Dr Simon Ross Valentine
TIME: 18:00-19:00, Wednesday 28th October 2015
VENUE: Committee Room 16, House of Commons, London SW1A 0AA
To attend please RSVP to: email@example.com
Wahhabism, a strict Arabian Islamic reform movement, has grown massively since the 1970s as a result of huge funding from Saudi Arabia. In order to find out what exactly Wahhabism is, Dr Simon Ross Valentine lived in the Kingdom for three years, familiarising himself with its distinct interpretation of Islam. Drawing on interviews with Saudis from all walks of life, including members of the feared mutawa, the religious police, Dr Simon Ross Valentine’s new book appraises of one of the most significant movements in contemporary Islam.
By kind invitation of Sir David Amess, The Henry Jackson Society is pleased to invite you to an event with Dr Simon Ross Valentine, who with first-hand knowledge of Wahhabism, will discuss Wahhabism and the death of Islamic Pluralism.
Please RSVP to firstname.lastname@example.org Please note RSVPs must include your full name and any affiliations including for any guests you wish to bring. We will send a confirmation which will be required to attend the event.
Dr Simon Ross Valentine, works as a freelance religious consultant specializing in Islamic Studies, particularly Muslim minority groups and political Islam. His qualifications include degrees in Law and Religious Studies; a Master’s degrees in Islamic Studies and another in the Sociology of religion, and a Doctorate in religious history in the eighteenth century. As well as “cutting his teeth” as a classroom teacher, including eleven successful years as Head of Religious Studies at Bradford Grammar School, he has lectured part time at the Universities of Leeds and Bradford, lecturing in comparative religions, the Sociology of Religion and Modern Church History.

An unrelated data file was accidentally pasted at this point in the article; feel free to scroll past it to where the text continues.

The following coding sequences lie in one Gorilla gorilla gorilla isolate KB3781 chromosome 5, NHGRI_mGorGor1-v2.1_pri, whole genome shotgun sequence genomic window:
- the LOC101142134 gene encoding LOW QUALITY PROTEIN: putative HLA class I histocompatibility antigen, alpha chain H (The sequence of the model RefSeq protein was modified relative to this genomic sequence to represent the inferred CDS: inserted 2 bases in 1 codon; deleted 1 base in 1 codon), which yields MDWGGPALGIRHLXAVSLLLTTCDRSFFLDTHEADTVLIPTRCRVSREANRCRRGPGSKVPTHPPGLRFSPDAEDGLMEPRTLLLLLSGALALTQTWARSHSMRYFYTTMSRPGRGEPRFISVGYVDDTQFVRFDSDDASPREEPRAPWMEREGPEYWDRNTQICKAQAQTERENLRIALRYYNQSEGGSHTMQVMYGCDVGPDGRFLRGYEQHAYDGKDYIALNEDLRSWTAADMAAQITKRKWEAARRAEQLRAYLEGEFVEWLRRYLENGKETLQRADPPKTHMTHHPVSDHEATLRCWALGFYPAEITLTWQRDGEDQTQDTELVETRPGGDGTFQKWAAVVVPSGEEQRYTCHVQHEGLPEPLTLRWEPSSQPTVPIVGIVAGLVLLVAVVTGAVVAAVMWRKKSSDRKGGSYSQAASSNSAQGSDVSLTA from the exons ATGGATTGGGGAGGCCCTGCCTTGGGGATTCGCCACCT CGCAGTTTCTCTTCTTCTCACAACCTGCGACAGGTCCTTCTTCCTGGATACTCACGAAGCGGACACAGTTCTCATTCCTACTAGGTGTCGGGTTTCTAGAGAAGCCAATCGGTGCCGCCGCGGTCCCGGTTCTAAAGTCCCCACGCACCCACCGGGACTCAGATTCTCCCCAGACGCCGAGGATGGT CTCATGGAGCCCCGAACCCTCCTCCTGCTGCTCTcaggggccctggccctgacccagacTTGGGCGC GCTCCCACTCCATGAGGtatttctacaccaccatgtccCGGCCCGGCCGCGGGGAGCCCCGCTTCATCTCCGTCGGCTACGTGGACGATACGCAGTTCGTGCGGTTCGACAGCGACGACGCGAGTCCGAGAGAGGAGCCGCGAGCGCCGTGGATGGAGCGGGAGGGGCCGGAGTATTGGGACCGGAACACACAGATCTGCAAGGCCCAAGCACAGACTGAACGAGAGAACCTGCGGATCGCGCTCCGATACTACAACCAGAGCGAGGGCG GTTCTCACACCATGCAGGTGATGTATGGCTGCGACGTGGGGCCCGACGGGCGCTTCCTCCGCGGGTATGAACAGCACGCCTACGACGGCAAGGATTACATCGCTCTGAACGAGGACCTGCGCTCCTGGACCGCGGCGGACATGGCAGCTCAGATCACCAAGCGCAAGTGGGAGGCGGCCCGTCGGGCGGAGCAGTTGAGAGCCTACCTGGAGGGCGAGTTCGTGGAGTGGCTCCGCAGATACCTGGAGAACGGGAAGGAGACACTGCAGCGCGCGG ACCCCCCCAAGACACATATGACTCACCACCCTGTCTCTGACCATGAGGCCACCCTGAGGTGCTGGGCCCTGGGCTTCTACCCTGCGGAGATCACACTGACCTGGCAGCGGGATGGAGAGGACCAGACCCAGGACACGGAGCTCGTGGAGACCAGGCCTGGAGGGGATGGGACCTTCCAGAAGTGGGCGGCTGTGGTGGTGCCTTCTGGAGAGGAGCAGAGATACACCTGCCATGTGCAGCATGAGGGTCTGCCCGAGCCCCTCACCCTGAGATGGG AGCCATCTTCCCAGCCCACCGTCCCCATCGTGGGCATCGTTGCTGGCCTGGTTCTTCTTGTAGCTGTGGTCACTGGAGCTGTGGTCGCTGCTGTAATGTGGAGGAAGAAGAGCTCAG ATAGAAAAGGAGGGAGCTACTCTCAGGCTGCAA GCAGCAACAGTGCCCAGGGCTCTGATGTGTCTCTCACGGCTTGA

Dr Valentine is currently a researcher linked with the Institute of Islamic & Strategic Affairs [IISA] and the Pakistan Security & Research Unit [PSRU], University of Durham writing papers on militant Islam in the Asian sub-continent. His field work, carried out in India, Pakistan and Kashmir, culminated in the publication of “Islam and the Ahmadiyya Jama’at: History, Belief and Practice”, published by Hurst & Co, London-New York, in 2008. More recently, having taught for three years at Universities in Riyadh, Dammam and Jeddah in Saudi Arabia (2011-2014), he wrote “Force & Fanaticism: Wahhabism in Saudi Arabia and Beyond, also published by Hurst in July this year.
His extensive publications include a report on minority groups in Pakistan for the UNCHR, co-authored with Professor Shaun Gregory; the Muslim community in Bradford for COMPAS, the Islamic Research Centre in Oxford; entries in various encyclopeadias and dictionaries, and book reviews and articles in different newspapers and journals. His current research interests, which are varied, include militant Islamic groups in the UK and the factors leading to radicalisation. He is near completion on a book discussing the Ideology behind Da’esh [ISIS].